Among other things, Bishop is infamous for remarking about Native American rock art at Nevada’s Basin and Range National Monument, “Ah, bullcrap. That’s not an antiquity.” It’s not hard to see the potential damage done by reshaping a bedrock conservation law in this man’s image. If thousand-year-old art—not to mention the Grand Canyon itself, whose onetime monument status led to a legal ruling that the Antiquities Act could be applied to large natural landscapes—isn’t an “antiquity,” then what would he deem worth saving?

Bishop’s bill would also outlaw monuments beyond a certain acreage, allow future presidents to slash existing monuments down to a fraction of their size, and completely end the practice of setting aside marine habitat under monument status.

“On the heels of [Interior] Secretary [Ryan] Zinke’s secret report to illegally roll back national monument protections across the country, [House Natural Resources Committee] Chairman Bishop has one-upped him by trying once again to gut the law that protected these treasures in the first place,” said Dan Hartinger, deputy director for parks & public lands defense at The Wilderness Society. “It seems as though they’re in some perverse contest to see who can author the most radical proposal to sell out our public lands to development.”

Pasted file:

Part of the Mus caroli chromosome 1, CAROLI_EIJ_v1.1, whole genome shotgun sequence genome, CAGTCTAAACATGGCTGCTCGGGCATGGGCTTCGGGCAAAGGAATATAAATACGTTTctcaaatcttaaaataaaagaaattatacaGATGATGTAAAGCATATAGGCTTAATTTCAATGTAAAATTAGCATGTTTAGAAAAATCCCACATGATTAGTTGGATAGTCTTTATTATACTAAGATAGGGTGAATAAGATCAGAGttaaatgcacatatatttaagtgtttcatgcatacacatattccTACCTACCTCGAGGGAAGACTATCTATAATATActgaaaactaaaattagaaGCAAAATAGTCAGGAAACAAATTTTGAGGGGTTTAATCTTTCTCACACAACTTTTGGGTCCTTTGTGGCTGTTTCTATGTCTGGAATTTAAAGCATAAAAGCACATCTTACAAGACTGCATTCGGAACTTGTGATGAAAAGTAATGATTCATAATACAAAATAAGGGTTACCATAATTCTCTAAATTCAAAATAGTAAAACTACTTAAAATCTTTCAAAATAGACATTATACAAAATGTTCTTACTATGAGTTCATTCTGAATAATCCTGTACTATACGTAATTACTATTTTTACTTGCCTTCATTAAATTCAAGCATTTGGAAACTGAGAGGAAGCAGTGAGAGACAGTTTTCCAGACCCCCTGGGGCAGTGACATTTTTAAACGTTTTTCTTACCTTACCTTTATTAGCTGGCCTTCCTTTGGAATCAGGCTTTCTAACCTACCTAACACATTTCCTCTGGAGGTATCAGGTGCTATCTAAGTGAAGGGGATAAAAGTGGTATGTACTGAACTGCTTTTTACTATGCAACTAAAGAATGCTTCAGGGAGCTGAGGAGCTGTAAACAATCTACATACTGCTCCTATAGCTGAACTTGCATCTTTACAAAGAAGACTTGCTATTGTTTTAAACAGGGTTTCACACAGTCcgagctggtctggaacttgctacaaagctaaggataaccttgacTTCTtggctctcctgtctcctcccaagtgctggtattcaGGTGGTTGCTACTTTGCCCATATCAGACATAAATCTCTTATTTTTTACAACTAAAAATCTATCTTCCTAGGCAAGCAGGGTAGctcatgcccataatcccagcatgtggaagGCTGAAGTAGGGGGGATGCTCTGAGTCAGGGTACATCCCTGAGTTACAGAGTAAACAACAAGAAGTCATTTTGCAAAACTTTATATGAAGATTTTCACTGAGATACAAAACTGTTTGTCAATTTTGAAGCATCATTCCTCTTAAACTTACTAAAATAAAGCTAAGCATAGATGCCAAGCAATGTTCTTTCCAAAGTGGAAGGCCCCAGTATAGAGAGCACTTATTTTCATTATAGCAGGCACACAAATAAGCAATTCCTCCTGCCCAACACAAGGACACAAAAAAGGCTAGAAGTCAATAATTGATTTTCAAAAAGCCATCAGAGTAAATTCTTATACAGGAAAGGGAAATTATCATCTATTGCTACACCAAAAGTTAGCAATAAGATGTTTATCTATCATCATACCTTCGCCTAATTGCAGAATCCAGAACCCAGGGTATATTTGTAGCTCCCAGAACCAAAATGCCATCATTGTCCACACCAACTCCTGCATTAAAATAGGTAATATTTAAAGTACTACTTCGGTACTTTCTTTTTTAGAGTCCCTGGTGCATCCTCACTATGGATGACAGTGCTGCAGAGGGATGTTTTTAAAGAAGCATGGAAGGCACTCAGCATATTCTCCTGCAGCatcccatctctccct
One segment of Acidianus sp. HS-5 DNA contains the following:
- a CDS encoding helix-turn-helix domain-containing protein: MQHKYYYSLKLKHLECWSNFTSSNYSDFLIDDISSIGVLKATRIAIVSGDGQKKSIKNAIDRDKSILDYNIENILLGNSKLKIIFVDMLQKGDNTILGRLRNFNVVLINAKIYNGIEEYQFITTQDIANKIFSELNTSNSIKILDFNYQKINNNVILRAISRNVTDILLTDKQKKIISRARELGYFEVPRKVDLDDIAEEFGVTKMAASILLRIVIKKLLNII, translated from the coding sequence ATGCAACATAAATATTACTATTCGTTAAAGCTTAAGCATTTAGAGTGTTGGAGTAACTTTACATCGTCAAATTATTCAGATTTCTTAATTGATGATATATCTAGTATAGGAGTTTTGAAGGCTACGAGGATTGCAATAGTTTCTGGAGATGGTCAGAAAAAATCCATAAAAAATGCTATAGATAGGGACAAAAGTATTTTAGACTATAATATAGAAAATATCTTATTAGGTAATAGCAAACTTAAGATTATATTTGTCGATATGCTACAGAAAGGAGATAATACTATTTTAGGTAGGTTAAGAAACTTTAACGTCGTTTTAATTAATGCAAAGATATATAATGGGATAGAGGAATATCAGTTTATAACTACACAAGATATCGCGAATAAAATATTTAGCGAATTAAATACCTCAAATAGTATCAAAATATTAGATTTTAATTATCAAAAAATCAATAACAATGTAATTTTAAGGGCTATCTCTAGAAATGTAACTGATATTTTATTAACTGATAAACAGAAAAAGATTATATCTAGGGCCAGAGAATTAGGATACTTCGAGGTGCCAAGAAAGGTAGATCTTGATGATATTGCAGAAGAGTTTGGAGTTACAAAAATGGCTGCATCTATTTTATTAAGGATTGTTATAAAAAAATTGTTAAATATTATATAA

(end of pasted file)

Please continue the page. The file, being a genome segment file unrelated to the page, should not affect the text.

Antiquities Act Has Been a Long-Running, Bipartisan Success

Signed into law by Theodore Roosevelt in 1906, the Antiquities Act authorizes presidents to protect important archaeological, historic and scientific resources on public lands under the designation “national monument.” It has been used on a bipartisan basis by almost every president, a method supported by some 90 percent of voters that forms the backbone of our National Park System.